If you’ve been on the internet in the last five years, chances are you’ve heard Rick Astley’s dulcet tones; and it probably wasn’t by choice.
Astley’s “Never Gonna Give You Up”, if you haven’t been on the internet in the last five years, is part of something called ‘Rickrolling’ – when someone gives you a link to something seemingly relevant, but…nope. It’s the gloriously synthesised opening chords of the 1987 pop hit.
The popstar has no doubt been asked about the phenomenon by every single journalist since its inception, and the 80s pop sensation graciously answered a few more questions about it once again for Tone Deaf.
“It’s a bit odd obviously, because I’m the ‘Rick’ in Rickrolling,” Astley says, on the phone from the other side of the world.
He has a pretty good idea on why his song is used: “If I’m honest, it’s because the video is so cheesy,” he concedes. “It sort of has an ironic quality,” he laughs, adding, “putting it nicely.”
He draws on old heavy rock videos for comparison. “At the time, it was super cool to see Slash on top of a mountain with an eagle on his arm. That was rock’n’roll.”“It’s a bit odd obviously, because I’m the ‘Rick’ in Rickrolling,”
Still, he admits that he’s still proud of “Never Gonna Give You Up”. “When I play it live, it brings back some good memories, so I can’t knock the song.”
As for that pesky question – does he ever Rickroll his friends? – Astley swears he doesn’t. “I’ve Rickrolled people professionally, for a lot of money,” he explains, referencing 2008’s Macy’s Day Parade. “My family and I got a week in New York, which was quite nice.”
The man is more than that one song though. Besides “Never Gonna Give You Up”, which was a #1 hit in 25 countries, Astley is the only male solo artist to have his first eight singles reach the Top 10 in the UK, and was voted “Best Act Ever” at the MTV Europe Music Awards in 2008.
Not a bad track record for someone best known as the inspiration for ‘Rickrolling’ to people under 25.
The infamous internet meme did have its benefits for Astley’s career though – Rickrolling has been credited with allowing him to make a comeback – though he doesn’t call it that.
Viewing it as more of a weekend job, one where he chooses the gigs he wants, “which means I’m obviously very, very lucky.” Nowadays, he still dabbles with different instruments in his “little studio”, and plays in a band with his mates.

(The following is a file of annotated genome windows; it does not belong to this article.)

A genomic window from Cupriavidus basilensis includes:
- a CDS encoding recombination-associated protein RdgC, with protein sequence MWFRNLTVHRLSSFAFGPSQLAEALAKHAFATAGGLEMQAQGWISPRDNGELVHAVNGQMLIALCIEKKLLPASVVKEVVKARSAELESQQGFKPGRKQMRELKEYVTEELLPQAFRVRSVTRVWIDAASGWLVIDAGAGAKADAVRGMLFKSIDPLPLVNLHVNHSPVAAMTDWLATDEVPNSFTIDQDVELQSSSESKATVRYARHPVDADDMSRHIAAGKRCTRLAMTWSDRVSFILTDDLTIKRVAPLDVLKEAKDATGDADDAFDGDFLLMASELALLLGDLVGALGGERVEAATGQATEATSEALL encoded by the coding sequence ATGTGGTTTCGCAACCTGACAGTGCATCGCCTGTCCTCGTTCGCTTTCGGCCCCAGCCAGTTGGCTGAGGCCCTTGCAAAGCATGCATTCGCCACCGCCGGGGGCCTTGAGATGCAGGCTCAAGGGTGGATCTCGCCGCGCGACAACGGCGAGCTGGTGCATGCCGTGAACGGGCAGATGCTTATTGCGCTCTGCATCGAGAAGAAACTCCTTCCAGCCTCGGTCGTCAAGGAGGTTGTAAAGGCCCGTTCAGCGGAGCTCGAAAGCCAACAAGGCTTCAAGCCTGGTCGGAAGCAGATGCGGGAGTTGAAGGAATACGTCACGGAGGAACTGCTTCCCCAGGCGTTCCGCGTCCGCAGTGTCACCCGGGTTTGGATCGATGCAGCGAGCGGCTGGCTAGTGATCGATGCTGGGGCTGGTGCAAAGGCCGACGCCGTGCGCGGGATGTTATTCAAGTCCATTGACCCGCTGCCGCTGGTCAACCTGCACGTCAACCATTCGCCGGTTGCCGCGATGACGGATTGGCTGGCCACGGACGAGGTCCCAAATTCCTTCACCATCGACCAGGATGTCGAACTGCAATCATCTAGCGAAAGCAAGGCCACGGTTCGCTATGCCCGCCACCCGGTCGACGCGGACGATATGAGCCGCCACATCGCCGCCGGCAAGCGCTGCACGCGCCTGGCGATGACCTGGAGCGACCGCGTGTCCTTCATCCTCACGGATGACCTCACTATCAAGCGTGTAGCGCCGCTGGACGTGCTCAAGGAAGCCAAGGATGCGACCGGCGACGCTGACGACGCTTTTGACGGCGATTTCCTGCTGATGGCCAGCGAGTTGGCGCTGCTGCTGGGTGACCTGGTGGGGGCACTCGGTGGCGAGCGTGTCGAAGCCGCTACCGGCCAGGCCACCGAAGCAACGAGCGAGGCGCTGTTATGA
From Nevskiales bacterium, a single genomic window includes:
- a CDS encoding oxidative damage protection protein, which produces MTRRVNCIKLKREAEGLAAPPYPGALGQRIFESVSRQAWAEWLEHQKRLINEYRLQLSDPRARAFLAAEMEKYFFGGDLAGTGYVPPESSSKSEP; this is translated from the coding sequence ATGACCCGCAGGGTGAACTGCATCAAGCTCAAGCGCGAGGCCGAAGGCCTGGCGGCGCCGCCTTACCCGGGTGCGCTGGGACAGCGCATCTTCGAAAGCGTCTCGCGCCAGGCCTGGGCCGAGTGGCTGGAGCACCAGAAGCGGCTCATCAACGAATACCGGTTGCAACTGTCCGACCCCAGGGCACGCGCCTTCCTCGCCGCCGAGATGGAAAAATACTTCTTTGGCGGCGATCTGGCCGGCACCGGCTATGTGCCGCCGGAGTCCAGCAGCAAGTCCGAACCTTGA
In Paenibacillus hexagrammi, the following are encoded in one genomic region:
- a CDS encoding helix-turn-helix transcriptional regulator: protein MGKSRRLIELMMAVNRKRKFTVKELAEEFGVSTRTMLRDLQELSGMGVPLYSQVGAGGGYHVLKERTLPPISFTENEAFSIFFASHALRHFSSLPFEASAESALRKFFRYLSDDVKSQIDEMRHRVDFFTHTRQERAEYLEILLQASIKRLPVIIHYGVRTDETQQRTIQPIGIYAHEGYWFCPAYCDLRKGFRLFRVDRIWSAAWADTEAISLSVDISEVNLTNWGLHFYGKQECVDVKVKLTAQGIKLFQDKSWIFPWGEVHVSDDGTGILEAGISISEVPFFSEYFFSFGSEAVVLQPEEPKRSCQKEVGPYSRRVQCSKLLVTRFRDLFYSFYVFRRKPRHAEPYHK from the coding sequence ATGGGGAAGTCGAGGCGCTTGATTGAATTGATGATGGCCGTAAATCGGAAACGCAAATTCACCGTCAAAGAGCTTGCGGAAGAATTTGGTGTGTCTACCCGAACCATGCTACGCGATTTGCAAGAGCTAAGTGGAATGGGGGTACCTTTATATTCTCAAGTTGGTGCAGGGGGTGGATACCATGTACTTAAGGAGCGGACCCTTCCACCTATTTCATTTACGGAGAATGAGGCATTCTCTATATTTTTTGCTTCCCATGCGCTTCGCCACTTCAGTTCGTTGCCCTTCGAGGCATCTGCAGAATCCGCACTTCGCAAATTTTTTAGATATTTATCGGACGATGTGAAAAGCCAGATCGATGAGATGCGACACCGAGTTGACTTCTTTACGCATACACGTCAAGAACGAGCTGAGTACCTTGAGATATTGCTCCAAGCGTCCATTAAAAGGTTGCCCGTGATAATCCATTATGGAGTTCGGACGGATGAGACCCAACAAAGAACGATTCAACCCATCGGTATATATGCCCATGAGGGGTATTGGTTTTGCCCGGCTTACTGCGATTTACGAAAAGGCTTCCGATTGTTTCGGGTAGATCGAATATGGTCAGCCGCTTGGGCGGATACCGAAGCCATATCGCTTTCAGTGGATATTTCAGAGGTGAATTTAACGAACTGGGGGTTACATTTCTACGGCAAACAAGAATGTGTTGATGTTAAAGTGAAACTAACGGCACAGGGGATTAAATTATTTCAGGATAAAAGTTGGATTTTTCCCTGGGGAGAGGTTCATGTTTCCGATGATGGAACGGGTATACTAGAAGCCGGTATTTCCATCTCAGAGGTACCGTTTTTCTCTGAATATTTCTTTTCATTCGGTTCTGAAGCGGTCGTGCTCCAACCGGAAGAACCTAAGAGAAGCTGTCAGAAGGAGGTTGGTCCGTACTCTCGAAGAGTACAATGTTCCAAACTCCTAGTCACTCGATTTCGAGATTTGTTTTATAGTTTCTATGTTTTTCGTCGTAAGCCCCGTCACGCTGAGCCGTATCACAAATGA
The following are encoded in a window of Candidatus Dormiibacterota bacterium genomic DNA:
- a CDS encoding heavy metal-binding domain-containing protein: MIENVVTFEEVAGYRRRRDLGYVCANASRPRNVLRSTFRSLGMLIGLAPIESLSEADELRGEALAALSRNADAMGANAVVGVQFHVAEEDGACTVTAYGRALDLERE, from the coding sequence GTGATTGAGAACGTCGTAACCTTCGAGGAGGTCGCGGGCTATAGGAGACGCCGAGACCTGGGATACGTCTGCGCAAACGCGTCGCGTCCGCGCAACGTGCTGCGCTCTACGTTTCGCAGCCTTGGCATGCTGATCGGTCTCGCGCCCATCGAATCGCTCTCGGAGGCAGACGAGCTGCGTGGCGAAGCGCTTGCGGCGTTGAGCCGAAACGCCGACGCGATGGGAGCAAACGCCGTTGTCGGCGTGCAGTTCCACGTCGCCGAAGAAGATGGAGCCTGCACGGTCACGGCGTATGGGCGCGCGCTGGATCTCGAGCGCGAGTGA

He doesn’t consider himself part of the “music scene”, but does have some thoughts on today’s industry: “[Musicians] play live a lot more to make a living. In my day it was the other day around; you went on tour because you had a new album. It’s switched around now, you make a new album so you can go out and tour it.” The changes are however, he feels, “for the better.”
Moving away from the music talk, he says “honesty, for my life for the most part, I was a stay-at-home dad.” Now that his daughter is 20 and studying in Denmark, he and his wife are considering moving from London and finding a new place to live.
“Basically, I’ve devoted myself to a family life,” the 46-year-old reflects, “with a new chapter in life. We’re thinking of going to live in the Mediterranean, which I know sounds ridiculous, as it makes me seem fully retired.”
He’s not retired just yet though. Astley will be making his way down to Australia, performing along the east coast, from Tweed Heads to Melbourne.
These shows are the first Astley’s had in Australia for 20 years, but it’s not the first time he’s been asked to come down. “To be honest, I said no to several [offers],” he admits.
The Englishman is not a big fan of flying, and the trip from Europe to Australia isn’t exactly a quick one. The previous schedules had flights “to New Zealand, then to Perth, we’re going to fly here, we’re going to fly there,” which didn’t appeal to him. “I can do it, but it’ll stress me out, and then it’s not enjoyable for me.”
Astley prefers to drive. “You get a sense of where you are and what you’re doing,” he explains. “What I used to do when I was younger is you’d get picked up in a big, black car, get taken to a nice hotel, go to a big, metal hangar of a place; do a gig, get back in the car, and then go to the airport. That’s it. Could be anywhere in the world.”
Driving isn’t “a cop out” for him. Rather, he sees it as a chance to do things that he didn’t get the chance to do the first time round. “I never got in the back of a van and toured around Europe,” he remembers.
“I went from a hit single to playing Wembley Arena for two nights!” Besides, the view is great. “Most people who tour Spain will fly from Barcelona to Madrid, but it’s one of the most incredible drives you’ll do – stunning!” he gushes.
There’s no word on whether Australia will match up to the Spanish countryside, but the east coast can rest easy knowing that Astley is sure that “even just the drive between Sydney and Melbourne will have highlights.”
In the meantime, fans can do as much Rickrolling as they like, knowing that it is completely Astley-approved. This certainly means a showing of his 1987 hit in his current tour. A song – it seems – Astley is never gonna give up.
Rick Astley is currently on tour around Australia. Full dates and details here.